In the book Hoot, Roy did about the same thing with saving the environment, he just did it with burrowing owls instead of frogs and he did it with 2 other people: Beatrice and Mullet Fingers (Napoleon Bridger). This was because Mullet Fingers noticed the problem when he ran away from school and camped near the construction of the Mother Paula’s Pancake House. Therefore, because of this, the 3 of them (Roy, Beatrice, and Mullet Fingers) decided to put a stop the construction from happening to bury the poor owls in their homes forever. Everybody started protesting and Mullet Fingers did a lot of illegal things, such as signing into the hospital with a fake identity because he needed a lot of help because he is in pain because he was bitten by the dogs because he wanted to save some owls. This also shows determination in making a difference. This shows the similarities. One similarity is that, just like Ben, he was trying to save the spade foot toads but instead, it is burrowing owls. They also did try really hard and had many failures so when they realized the groundbreaking ceremony was their last chance and a perfect one to protest. They had determination; this is shown when they formed a human barricade to stop Chuck Morris from hurting Mullet Fingers. They did not want the company to bury the owls in their burrows alive. This also shows how you should always know that you could make a difference, no matter what age you are.
“You can't go through life and leave things the way they are. We can all make a difference, and if I die today, I know I made a difference.” ~ Gene Simmons was a musician. You can make a difference, what size and shape doesn’t matter. Also, having determination is half the battle. Both characters show this in the way they act and in the way, they solve the problem. It stands out. So everybody, it doesn’t matter what age and what size, and with a lot of dedication, you can always make a difference.
By: Varivashya Poladi
Most people say nothing’s wrong with our world. But they’re wrong. In both books, Night of the Spadefoot Toads and Flush, problems occur. And they are both related to the environment. In the book Flush, by author Carl Hiaasen, the main problem is the fact that Dusty Muleman, the owner of a gambling/casino boat, is dumping the sewage off the boat into the ocean illegally. The Night of the Spadefoot Toads, by Bill Harley, deals with the extinction of habitats, vernal pools, for Spadefoot Toads. Books like this show the obstacles characters face to give justice to the environment and the life that lives in it.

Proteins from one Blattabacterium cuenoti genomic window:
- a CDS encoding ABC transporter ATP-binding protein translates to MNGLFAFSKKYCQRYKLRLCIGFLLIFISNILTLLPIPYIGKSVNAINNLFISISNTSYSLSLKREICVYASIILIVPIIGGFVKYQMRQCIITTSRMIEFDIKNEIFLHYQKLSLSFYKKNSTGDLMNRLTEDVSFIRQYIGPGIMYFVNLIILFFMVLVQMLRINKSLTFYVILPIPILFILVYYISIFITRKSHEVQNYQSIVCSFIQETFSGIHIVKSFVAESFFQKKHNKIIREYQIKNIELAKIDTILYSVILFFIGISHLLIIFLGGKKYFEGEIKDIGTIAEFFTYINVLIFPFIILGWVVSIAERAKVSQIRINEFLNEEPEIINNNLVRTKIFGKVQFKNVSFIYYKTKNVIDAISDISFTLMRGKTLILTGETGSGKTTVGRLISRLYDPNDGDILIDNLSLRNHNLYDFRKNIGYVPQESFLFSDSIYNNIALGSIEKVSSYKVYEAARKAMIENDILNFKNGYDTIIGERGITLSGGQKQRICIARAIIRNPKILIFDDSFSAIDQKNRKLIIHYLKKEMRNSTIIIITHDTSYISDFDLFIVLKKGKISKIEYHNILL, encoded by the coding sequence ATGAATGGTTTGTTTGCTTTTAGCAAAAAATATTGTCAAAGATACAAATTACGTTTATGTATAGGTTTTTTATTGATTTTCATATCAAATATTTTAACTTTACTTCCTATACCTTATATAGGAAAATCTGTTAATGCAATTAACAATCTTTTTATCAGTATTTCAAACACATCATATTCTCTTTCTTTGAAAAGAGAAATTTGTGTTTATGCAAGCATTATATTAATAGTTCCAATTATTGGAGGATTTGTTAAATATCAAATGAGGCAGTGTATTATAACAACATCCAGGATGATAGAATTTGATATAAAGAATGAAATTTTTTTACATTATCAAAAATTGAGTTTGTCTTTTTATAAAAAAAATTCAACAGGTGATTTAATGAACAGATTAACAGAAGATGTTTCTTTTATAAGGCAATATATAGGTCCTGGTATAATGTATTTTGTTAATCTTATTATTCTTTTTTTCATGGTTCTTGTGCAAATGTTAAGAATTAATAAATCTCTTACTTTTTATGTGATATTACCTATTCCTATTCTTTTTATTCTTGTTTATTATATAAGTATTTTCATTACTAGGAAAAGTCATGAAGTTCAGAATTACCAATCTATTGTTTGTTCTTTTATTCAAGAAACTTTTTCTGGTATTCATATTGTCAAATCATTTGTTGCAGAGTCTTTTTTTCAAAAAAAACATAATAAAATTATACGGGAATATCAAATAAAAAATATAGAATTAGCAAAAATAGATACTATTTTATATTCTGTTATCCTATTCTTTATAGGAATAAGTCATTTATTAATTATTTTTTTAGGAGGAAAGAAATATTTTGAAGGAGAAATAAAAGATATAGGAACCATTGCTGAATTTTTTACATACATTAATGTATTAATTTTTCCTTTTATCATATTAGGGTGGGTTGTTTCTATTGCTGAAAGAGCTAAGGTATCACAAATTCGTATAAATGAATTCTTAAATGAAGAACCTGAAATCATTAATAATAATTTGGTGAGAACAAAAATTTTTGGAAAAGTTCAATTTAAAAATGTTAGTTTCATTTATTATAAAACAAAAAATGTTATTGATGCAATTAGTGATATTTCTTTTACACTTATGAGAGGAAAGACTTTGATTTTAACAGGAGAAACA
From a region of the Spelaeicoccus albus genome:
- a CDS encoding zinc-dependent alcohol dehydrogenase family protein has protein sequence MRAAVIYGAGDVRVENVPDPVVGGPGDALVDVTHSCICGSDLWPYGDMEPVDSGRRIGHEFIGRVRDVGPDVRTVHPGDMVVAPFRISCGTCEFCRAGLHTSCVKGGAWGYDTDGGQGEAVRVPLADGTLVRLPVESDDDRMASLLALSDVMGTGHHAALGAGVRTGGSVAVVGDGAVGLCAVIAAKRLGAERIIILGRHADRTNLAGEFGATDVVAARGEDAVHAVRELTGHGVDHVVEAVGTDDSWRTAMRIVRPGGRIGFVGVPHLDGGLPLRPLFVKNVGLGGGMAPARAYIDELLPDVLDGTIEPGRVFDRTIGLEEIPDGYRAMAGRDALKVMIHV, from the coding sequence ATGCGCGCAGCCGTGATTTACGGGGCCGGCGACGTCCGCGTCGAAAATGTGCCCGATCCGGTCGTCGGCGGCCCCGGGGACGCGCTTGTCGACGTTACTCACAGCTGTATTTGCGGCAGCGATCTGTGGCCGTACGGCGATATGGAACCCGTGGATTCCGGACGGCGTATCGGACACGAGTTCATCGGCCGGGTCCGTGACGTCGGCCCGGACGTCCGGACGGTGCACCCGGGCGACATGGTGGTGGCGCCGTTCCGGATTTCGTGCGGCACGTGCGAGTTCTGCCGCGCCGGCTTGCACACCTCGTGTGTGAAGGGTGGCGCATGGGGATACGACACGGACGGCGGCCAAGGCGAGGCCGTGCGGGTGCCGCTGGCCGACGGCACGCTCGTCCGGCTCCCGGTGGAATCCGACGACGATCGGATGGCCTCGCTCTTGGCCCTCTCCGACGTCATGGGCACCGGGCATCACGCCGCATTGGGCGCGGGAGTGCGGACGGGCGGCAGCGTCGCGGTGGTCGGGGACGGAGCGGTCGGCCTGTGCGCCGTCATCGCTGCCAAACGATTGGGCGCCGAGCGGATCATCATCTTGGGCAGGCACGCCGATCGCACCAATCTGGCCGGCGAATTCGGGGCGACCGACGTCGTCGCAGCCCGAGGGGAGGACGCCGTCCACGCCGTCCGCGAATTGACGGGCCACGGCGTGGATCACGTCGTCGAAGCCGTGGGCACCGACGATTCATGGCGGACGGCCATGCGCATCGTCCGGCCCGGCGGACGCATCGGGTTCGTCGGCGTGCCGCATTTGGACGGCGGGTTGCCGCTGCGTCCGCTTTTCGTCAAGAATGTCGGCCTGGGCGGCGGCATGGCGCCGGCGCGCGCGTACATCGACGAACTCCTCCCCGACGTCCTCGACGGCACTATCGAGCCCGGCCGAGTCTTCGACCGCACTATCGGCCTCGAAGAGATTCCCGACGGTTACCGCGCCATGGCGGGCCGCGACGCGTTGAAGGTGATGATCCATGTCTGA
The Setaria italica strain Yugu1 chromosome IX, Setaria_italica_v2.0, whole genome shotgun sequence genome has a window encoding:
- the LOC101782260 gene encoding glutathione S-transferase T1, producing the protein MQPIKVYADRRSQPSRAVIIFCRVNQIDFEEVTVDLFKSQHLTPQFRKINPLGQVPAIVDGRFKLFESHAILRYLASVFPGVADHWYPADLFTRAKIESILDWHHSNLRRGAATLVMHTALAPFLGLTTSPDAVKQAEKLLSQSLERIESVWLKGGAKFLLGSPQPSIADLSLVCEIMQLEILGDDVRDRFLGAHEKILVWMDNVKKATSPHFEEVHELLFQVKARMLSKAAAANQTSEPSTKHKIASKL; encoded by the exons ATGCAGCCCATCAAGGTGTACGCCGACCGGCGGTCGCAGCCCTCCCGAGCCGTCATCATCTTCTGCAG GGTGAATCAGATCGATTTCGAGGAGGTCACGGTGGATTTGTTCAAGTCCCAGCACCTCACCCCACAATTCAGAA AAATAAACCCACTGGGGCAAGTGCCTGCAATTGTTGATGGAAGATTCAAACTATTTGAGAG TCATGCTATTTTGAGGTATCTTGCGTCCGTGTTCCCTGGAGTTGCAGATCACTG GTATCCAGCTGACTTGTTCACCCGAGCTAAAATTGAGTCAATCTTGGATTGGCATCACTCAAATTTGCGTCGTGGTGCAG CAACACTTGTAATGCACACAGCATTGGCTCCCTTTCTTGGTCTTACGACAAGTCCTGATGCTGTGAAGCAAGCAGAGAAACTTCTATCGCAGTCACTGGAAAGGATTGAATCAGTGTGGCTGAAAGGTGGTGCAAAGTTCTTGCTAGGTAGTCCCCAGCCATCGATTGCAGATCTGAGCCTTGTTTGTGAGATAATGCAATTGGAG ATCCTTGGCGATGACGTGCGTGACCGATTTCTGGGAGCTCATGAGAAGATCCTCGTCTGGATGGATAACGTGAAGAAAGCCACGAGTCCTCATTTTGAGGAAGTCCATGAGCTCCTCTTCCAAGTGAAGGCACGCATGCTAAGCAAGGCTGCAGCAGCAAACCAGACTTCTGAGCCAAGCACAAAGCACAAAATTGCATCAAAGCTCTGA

Night of the Spadefoot Toads and Flush share similar themes and topics such as the environment. One theme they share is do what you can in your hands to protect the world, but don’t go too far. This theme applies to Night of the Spadefoot Toads because in the book, Ben Moroney decided that he had to do something when he found out that a pretty rare species of toads/frogs, such as the spadefoot toads, live only in vernal pools. There was a vernal pool near his favorite teacher’s, (and his only favorite) house, and when he was let known that spadefoot toads actually lived there and that was their only habitat left around the area, he was devastated because Mrs. Tibbets’s, the teacher, sister was taking the property down to build some houses there and get some money. He had to do something, mainly because these animals were depending on him and he missed his animal life from back home in Arizona so he talked to environmentalists and his teacher and even argued with the land developer and the man, Hank Lindsley, from the Natural Heritage Program. So, this shows me that he was desperate to do something and he did everything in his reach.
Flush relates to this because in the book, Noah’s dad made a big mistake by trying to sink the Coral Queen, the casino. But Noah didn’t make the same mistake when he realized his dad’s accusation against Dusty Muleman was right. The text says that he couldn’t settle the argument between his heart and his guts. He didn’t go too far to just eliminate the problem; he just plain tried to get evidence and red-handed proof that Dusty was throwing human waste into the oceans. Noah’s dad went too far and out of limits even for an adult, but Noah didn’t and he solved the problem. This is why it’s do what you need to for right, but don’t go too far.